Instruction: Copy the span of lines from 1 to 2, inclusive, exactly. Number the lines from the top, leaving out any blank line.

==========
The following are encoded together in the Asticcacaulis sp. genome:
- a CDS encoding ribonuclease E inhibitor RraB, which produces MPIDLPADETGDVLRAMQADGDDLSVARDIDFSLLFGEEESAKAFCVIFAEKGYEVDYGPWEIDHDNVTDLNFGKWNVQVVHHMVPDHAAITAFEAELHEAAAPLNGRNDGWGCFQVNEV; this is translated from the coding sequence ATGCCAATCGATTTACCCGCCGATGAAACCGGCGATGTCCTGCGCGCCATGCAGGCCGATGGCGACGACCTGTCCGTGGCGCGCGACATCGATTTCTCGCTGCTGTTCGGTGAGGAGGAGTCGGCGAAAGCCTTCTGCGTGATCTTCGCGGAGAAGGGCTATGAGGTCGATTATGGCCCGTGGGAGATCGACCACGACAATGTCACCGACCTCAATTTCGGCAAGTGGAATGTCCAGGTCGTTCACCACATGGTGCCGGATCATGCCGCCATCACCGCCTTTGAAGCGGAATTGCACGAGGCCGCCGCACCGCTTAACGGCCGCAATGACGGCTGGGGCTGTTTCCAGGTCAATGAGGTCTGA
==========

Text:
The following are encoded together in the Asticcacaulis sp. genome:
- a CDS encoding ribonuclease E inhibitor RraB, which produces MPIDLPADETGDVLRAMQADGDDLSVARDIDFSLLFGEEESAKAFCVIFAEKGYEVDYGPWEIDHDNVTDLNFGKWNVQVVHHMVPDHAAITAFEAELHEAAAPLNGRNDGWGCFQVNEV; this is translated from the coding sequence ATGCCAATCGATTTACCCGCCGATGAAACCGGCGATGTCCTGCGCGCCATGCAGGCCGATGGCGACGACCTGTCCGTGGCGCGCGACATCGATTTCTCGCTGCTGTTCGGTGAGGAGGAGTCGGCGAAAGCCTTCTGCGTGATCTTCGCGGAGAAGGGCTATGAGGTCGATTATGGCCCGTGGGAGATCGACCACGACAATGTCACCGACCTCAATTTCGGCAAGTGGAATGTCCAGGTCGTTCACCACATGGTGCCGGATCATGCCGCCATCACCGCCTTTGAAGCGGAATTGCACGAGGCCGCCGCACCGCTTAACGGCCGCAATGACGGCTGGGGCTGTTTCCAGGTCAATGAGGTCTGA